And even though there are many answers, ‘we’, civil society, have to find within our own strategic and programming decisions, including decisions as to which of the ‘hot issues’ are we ‘prepared’ to take up, there are some ‘official’ answers as to why women are continuously discriminated against in the national response to HIV and AIDS, and, more specifically, in the context of condom availability and access.
One of the most commonly ‘heard’ and ‘used’ reasons is that
…women don’t like female condoms…3
…the NSP plans to annually purchase
and distribute 425 million male
condoms per year, but only
3 million female condoms…
Irrespective of whether or not this might be true, it is fair enough to ask as to ‘how’ we know that women do not ‘like’ femidoms; and ‘where’ is the evidence to prove this hypothesis? And if the argument of ‘liking’ condoms is a valid reason to justify production, distribution, access and availability – then the next question arises as to ‘why’ are there NSP goals/plans to distribute 425 million male condoms, even though there is more than enough ‘evidence’, scientific, anecdotal and otherwise, that male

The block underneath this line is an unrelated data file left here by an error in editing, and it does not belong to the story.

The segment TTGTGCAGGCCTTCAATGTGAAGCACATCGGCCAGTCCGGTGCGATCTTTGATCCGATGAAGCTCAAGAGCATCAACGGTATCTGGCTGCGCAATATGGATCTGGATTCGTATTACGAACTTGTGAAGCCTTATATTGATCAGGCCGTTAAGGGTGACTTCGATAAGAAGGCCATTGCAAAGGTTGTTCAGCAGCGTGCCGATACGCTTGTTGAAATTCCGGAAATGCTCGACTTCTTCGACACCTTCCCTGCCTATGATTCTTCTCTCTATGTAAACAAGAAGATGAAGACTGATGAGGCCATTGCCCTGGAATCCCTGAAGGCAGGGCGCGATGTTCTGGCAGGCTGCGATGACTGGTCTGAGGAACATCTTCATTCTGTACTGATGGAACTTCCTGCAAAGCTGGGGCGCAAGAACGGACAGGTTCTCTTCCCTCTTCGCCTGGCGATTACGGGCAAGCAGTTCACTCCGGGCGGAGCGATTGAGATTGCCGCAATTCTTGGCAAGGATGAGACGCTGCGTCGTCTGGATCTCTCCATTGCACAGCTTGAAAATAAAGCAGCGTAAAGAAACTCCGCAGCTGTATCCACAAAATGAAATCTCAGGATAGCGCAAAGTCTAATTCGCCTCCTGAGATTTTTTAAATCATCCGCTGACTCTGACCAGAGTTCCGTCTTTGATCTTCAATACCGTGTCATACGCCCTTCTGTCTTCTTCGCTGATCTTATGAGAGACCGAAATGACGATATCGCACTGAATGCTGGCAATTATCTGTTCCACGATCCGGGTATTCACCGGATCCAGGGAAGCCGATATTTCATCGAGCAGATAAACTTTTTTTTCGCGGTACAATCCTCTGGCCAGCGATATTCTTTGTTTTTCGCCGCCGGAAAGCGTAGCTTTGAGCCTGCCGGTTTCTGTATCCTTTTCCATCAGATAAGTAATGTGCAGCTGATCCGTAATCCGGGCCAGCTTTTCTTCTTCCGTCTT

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condoms are not a ‘tool’ likely to be considered during sexual intercourse. And even though specific reasons as to why male condoms are not ‘liked’, common explanations would include that ‘they interfere with sexual pleasure’, ‘who want to eat a sweet in its wrapping’, ‘if you love/trust me then why is there a need for condom use’ – to name but a few of reasons.
…women don’t like female condoms… ‘where’ is the evidence to prove
this hypothesis?…
What this highlights is that the argument of ‘liking
them’ seems to be ‘acceptable’ in the context of increasing the access to female condoms, while the number of available and accessible male condoms does rise – irrespective of the fact that male condoms are not ‘liked’.